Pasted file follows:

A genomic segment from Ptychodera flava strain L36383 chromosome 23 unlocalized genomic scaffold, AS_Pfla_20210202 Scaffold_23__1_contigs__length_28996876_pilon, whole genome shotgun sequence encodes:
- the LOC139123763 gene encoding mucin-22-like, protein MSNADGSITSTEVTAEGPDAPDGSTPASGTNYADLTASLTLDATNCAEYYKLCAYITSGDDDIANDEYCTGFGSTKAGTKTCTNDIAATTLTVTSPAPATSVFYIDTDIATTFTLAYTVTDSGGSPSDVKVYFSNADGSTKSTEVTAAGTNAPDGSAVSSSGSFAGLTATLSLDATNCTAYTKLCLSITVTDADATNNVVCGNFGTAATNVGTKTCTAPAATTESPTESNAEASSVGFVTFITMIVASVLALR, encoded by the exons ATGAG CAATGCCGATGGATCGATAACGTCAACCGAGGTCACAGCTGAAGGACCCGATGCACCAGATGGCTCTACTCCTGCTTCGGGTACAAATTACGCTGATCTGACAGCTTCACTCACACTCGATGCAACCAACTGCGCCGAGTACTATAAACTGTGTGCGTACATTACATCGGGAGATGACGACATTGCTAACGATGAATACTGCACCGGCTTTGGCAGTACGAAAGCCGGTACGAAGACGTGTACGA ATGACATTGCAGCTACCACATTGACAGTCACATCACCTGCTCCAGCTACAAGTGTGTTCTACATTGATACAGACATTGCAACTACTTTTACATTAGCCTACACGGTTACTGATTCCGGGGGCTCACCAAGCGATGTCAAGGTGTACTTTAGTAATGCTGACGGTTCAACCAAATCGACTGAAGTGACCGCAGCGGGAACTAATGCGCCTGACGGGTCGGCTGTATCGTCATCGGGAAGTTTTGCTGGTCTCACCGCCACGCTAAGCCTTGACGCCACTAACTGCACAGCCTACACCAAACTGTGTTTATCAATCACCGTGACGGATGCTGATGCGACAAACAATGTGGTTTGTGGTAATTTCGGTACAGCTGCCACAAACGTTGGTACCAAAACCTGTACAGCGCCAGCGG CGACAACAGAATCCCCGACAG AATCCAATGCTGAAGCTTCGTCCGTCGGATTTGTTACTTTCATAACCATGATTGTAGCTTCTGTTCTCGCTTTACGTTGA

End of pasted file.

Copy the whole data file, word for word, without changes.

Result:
A genomic segment from Ptychodera flava strain L36383 chromosome 23 unlocalized genomic scaffold, AS_Pfla_20210202 Scaffold_23__1_contigs__length_28996876_pilon, whole genome shotgun sequence encodes:
- the LOC139123763 gene encoding mucin-22-like, protein MSNADGSITSTEVTAEGPDAPDGSTPASGTNYADLTASLTLDATNCAEYYKLCAYITSGDDDIANDEYCTGFGSTKAGTKTCTNDIAATTLTVTSPAPATSVFYIDTDIATTFTLAYTVTDSGGSPSDVKVYFSNADGSTKSTEVTAAGTNAPDGSAVSSSGSFAGLTATLSLDATNCTAYTKLCLSITVTDADATNNVVCGNFGTAATNVGTKTCTAPAATTESPTESNAEASSVGFVTFITMIVASVLALR, encoded by the exons ATGAG CAATGCCGATGGATCGATAACGTCAACCGAGGTCACAGCTGAAGGACCCGATGCACCAGATGGCTCTACTCCTGCTTCGGGTACAAATTACGCTGATCTGACAGCTTCACTCACACTCGATGCAACCAACTGCGCCGAGTACTATAAACTGTGTGCGTACATTACATCGGGAGATGACGACATTGCTAACGATGAATACTGCACCGGCTTTGGCAGTACGAAAGCCGGTACGAAGACGTGTACGA ATGACATTGCAGCTACCACATTGACAGTCACATCACCTGCTCCAGCTACAAGTGTGTTCTACATTGATACAGACATTGCAACTACTTTTACATTAGCCTACACGGTTACTGATTCCGGGGGCTCACCAAGCGATGTCAAGGTGTACTTTAGTAATGCTGACGGTTCAACCAAATCGACTGAAGTGACCGCAGCGGGAACTAATGCGCCTGACGGGTCGGCTGTATCGTCATCGGGAAGTTTTGCTGGTCTCACCGCCACGCTAAGCCTTGACGCCACTAACTGCACAGCCTACACCAAACTGTGTTTATCAATCACCGTGACGGATGCTGATGCGACAAACAATGTGGTTTGTGGTAATTTCGGTACAGCTGCCACAAACGTTGGTACCAAAACCTGTACAGCGCCAGCGG CGACAACAGAATCCCCGACAG AATCCAATGCTGAAGCTTCGTCCGTCGGATTTGTTACTTTCATAACCATGATTGTAGCTTCTGTTCTCGCTTTACGTTGA